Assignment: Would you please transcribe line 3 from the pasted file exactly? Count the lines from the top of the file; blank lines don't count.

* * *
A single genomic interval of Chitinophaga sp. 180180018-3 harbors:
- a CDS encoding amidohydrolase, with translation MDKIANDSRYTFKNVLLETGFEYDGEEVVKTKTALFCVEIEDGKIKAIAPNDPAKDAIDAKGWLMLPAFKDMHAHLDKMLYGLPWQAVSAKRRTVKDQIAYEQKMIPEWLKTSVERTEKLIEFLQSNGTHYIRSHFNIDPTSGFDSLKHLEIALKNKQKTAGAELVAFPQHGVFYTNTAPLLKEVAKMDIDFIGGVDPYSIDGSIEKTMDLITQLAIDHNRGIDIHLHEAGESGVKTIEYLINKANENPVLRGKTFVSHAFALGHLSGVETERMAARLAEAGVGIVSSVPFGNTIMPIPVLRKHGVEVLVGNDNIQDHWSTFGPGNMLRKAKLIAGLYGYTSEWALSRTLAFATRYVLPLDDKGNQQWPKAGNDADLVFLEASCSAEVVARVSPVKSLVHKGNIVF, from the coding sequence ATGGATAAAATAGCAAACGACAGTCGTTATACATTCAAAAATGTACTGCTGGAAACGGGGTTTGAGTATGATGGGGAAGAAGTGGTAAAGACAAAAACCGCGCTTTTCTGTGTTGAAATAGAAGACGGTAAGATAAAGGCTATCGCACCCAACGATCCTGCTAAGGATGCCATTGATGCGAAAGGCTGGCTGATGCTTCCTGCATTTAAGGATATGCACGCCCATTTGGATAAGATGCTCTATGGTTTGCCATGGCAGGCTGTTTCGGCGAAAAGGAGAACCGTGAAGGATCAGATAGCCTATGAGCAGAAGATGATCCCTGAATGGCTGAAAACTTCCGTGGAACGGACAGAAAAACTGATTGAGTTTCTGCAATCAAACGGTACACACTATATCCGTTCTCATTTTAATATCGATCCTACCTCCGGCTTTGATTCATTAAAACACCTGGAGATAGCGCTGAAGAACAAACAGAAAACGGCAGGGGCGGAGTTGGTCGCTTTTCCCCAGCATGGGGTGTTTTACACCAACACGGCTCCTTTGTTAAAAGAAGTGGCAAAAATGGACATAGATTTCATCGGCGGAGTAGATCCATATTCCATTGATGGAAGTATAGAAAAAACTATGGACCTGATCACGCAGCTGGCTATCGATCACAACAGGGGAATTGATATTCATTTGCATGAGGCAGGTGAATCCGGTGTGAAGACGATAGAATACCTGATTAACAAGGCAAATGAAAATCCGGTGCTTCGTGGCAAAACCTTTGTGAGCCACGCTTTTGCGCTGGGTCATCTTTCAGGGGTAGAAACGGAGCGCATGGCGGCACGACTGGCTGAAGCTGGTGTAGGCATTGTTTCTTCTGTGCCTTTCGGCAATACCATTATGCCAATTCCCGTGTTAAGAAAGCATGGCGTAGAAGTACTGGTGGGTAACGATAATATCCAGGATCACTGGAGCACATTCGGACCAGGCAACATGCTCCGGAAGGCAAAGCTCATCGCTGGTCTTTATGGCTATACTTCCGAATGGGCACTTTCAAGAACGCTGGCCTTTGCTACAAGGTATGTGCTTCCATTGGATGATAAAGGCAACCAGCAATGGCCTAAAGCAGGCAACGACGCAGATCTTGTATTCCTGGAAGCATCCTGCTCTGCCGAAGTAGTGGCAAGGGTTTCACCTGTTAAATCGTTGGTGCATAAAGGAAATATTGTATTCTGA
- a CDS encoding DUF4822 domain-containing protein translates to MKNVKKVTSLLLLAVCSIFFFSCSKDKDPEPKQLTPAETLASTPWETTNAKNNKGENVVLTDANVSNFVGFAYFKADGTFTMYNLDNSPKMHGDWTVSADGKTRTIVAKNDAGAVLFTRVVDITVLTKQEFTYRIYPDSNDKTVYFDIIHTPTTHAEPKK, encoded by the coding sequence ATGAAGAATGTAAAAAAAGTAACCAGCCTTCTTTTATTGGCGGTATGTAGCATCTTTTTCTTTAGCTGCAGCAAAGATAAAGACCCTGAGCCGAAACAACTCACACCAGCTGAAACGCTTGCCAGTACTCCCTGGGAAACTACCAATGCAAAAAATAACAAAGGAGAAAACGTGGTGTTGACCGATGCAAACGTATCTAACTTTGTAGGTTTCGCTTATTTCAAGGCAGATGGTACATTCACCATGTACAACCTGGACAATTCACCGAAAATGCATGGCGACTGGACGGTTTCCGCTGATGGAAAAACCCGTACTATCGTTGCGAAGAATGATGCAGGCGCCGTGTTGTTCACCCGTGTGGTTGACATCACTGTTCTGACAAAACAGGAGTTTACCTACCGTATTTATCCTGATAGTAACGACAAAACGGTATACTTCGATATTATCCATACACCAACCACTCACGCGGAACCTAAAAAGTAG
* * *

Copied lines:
- a CDS encoding DUF4822 domain-containing protein translates to MKNVKKVTSLLLLAVCSIFFFSCSKDKDPEPKQLTPAETLASTPWETTNAKNNKGENVVLTDANVSNFVGFAYFKADGTFTMYNLDNSPKMHGDWTVSADGKTRTIVAKNDAGAVLFTRVVDITVLTKQEFTYRIYPDSNDKTVYFDIIHTPTTHAEPKK, encoded by the coding sequence ATGAAGAATGTAAAAAAAGTAACCAGCCTTCTTTTATTGGCGGTATGTAGCATCTTTTTCTTTAGCTGCAGCAAAGATAAAGACCCTGAGCCGAAACAACTCACACCAGCTGAAACGCTTGCCAGTACTCCCTGGGAAACTACCAATGCAAAAAATAACAAAGGAGAAAACGTGGTGTTGACCGATGCAAACGTATCTAACTTTGTAGGTTTCGCTTATTTCAAGGCAGATGGTACATTCACCATGTACAACCTGGACAATTCACCGAAAATGCATGGCGACTGGACGGTTTCCGCTGATGGAAAAACCCGTACTATCGTTGCGAAGAATGATGCAGGCGCCGTGTTGTTCACCCGTGTGGTTGACATCACTGTTCTGACAAAACAGGAGTTTACCTACCGTATTTATCCTGATAGTAACGACAAAACGGTATACTTCGATATTATCCATACACCAACCACTCACGCGGAACCTAAAAAGTAG